A month earlier, meaning the December 1974 issue of the UFO Investigator, the headline in big bold type across the front was "President and Vice President of Long Island Astronomical Society Sight UFO."

On Sunday, October 21, 1973, Lee Gugliotto and James Paciello, were on the second floor terrace of Gugliotto’s home, looking for meteors when a reddish star attracted their attention. They watched it for a moment and then returned to their wives. About two hours later, they returned to the terrace and noticed the red light again. It seemed to move to the west and then began to come right at them until they could see a ball shape. Eventually the object was about the third of the size of a full moon and as bright as Venus.

As the object was about to disappear over the house, Gugliotto and the women hurried downstairs with the intention of following the object. Paciello stayed were he was, watching. A white glow appeared and was quickly replaced by three blinking lights that were evenly spaced on the object. One was green, one red and one white. Paciello noted that the lights were not blinking in a regular pattern, nor were the spaced as the navigation lights on an airplane would be.

Paciello joined the others and they drove down the hill, keeping the object in sight until it faded away in the haze. They then returned home and called the police.

NICAP’s regional investigator, Diana Russell, obtained a detailed report and learned that others in the area had also seen the object. She learned that small aircraft were spotted during the sighting so that everyone could compare the navigation lights on an aircraft, and the general shape of the aircraft with the object. They said that the airplanes looked like "pin dots by comparison to the size of the UFO."

Again, I should note, as did the UFO Investigator, that although the witnesses had an interest in UFOs, "they did not immediately leap to the conclusion that they were experiencing a UFO sighting."

Marc Levine, Director of the Planetarium at Vanderbilt Museum, who knew both the men, said, "If they say something was up there that did not belong there I would have to go along with them."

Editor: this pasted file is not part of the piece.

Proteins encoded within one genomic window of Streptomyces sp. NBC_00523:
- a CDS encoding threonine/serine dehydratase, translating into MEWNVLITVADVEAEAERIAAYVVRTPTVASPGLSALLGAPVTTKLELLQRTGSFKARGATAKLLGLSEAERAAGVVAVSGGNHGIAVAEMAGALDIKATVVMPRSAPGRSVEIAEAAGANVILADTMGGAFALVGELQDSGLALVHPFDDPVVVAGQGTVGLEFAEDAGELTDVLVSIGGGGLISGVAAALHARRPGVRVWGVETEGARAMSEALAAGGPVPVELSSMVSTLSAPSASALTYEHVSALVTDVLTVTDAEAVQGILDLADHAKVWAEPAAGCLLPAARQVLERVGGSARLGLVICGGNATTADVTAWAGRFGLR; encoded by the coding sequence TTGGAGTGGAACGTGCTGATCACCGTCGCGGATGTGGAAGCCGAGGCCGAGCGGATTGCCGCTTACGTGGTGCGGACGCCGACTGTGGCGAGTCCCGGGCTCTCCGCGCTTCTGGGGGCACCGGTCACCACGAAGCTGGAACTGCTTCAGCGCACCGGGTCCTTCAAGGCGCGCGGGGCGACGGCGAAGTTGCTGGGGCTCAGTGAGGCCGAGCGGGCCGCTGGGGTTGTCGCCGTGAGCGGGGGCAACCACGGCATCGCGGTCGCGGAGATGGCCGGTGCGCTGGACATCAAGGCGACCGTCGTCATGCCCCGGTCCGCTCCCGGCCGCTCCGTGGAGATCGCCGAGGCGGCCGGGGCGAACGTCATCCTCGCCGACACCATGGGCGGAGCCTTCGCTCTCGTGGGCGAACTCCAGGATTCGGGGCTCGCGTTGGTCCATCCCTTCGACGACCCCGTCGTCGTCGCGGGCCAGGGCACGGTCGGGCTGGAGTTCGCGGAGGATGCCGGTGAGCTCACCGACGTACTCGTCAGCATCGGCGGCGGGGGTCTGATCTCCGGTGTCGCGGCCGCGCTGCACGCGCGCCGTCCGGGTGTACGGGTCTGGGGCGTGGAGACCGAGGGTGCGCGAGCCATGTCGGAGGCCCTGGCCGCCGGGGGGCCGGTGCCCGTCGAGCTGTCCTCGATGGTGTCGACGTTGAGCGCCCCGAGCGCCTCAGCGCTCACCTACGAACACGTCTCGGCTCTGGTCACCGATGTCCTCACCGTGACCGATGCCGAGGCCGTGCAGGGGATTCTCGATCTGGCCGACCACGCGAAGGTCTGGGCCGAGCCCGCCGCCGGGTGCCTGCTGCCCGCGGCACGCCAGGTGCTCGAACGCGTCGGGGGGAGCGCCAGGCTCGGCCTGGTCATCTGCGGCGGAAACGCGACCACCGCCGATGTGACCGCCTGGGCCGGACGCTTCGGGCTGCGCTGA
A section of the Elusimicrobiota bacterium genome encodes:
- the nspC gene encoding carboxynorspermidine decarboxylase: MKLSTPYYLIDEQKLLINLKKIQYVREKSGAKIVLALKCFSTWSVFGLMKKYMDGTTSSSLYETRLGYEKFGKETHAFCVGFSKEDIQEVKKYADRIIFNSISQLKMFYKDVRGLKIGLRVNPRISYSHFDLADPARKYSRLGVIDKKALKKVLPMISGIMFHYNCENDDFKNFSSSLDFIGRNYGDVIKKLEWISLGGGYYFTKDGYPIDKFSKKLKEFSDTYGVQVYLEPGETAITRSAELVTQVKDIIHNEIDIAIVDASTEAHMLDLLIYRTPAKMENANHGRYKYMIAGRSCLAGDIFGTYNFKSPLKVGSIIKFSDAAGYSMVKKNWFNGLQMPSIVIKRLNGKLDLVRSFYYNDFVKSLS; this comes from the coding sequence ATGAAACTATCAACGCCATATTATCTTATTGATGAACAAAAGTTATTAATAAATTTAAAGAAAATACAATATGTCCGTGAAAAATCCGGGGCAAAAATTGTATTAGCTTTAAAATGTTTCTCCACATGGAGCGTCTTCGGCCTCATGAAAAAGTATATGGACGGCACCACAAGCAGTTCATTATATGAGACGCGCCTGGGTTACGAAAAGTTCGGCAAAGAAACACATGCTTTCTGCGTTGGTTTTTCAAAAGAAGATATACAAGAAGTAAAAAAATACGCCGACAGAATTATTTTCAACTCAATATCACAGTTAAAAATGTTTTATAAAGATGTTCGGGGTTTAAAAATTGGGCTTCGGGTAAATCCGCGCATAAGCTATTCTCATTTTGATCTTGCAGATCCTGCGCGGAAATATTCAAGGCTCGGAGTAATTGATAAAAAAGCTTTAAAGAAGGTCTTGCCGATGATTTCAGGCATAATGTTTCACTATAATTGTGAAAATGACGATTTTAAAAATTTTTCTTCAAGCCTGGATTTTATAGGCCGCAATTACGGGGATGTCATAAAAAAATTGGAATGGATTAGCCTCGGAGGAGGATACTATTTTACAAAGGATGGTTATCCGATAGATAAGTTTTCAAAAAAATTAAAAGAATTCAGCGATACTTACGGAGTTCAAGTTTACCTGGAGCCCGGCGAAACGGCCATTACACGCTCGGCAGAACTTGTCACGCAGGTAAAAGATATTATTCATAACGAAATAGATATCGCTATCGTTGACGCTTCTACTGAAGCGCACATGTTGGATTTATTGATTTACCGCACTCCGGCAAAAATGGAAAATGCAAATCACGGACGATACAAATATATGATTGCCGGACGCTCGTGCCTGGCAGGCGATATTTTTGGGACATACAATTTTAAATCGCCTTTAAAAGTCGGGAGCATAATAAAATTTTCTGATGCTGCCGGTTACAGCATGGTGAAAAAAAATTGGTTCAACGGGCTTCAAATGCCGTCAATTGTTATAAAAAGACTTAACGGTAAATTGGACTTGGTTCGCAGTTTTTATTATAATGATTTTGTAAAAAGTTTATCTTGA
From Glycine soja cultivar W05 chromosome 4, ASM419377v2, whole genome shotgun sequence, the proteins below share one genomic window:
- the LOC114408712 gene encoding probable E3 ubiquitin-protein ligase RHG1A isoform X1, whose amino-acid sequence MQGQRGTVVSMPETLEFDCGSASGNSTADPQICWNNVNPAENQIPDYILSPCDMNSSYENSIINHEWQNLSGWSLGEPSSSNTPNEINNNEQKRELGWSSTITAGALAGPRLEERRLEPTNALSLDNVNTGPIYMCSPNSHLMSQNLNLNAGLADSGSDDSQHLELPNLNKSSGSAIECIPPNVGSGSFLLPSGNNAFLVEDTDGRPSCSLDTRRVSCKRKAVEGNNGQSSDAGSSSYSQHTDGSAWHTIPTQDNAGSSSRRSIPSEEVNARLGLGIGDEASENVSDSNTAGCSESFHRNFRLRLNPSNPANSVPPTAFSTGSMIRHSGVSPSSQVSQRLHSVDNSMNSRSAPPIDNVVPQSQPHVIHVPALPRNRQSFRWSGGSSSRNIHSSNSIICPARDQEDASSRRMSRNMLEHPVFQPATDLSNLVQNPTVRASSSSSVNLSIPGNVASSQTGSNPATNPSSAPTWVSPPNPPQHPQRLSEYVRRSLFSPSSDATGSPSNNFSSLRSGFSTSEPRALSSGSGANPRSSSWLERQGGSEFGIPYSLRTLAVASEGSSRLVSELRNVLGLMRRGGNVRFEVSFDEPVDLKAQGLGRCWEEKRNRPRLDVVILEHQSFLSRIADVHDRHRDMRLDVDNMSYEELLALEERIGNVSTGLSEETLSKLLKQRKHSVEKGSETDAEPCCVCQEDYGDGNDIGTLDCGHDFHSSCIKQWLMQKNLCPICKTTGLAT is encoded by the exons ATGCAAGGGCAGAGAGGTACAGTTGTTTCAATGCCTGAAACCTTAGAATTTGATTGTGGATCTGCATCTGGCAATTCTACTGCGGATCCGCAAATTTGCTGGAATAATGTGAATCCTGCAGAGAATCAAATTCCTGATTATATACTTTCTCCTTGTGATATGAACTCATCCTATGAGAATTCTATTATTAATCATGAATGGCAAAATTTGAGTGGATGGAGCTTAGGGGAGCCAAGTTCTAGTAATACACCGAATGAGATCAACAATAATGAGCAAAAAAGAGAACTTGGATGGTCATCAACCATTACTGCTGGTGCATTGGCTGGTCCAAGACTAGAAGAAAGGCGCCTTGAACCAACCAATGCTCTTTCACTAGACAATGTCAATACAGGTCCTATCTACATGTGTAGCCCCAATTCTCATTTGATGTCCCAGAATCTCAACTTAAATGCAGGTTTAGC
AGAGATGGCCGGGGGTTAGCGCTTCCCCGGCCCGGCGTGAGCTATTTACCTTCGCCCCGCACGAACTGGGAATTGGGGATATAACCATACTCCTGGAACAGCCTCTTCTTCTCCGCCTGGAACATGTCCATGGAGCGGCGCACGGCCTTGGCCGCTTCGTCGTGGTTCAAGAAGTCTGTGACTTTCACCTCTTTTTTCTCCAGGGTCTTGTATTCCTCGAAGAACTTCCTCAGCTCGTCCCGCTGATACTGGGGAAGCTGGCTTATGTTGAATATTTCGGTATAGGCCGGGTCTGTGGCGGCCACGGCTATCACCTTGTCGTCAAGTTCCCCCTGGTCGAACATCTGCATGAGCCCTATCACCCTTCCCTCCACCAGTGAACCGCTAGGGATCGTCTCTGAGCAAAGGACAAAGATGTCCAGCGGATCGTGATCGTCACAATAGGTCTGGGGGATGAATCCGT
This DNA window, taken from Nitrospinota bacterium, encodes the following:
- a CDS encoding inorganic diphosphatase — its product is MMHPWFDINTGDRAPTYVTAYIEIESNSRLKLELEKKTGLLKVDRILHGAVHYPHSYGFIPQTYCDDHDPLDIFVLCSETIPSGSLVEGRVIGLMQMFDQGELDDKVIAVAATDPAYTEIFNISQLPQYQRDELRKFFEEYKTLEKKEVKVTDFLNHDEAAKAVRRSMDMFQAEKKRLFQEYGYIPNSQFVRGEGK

So, there are two more reports by amateur astronomers but in each case the object is called a UFO as opposed to an alien spacecraft. Of course, the reports also suggest that all other explanations, from man-made to natural have been eliminated. The amateur astronomers are familiar with what in the sky, as Phil Plait has told us repeatedly, and checks for aircraft, satellites, or other Earth-bound craft had failed. That suggests to me that we can say that here are two more reports of flying saucers (though none were of the objects saucer shaped).

I mentioned these because, once again I stumbled over them as I was looking through the UFO Investigator for something else... The 1973 date should give it away. That was during the big "occupant" wave of the fall when lots of people were seeing lots of UFOs and many of them had landed with the creatures from the inside being seen on the outside.

I suppose the question now becomes, how many of these sorts of sightings do we have to report before Phil concedes that amateur astronomers do see UFOs, and in many cases those UFOs are alien spacecraft...

Yes, I can hear him now, explaining that a light in the sky, even one under close observation, does not necessarily mean alien spacecraft. We don’t know that these were alien spacecraft. We just know that they were strange objects that seem to have no Earthly explanation but that doesn’t lead us directly to the extraterrestrial. We need something more to get there.

I suppose that the best we can hope for is Phil to concede that amateurs do report UFOs, but that doesn’t mean they have reported an alien ship. We are, however, getting closer.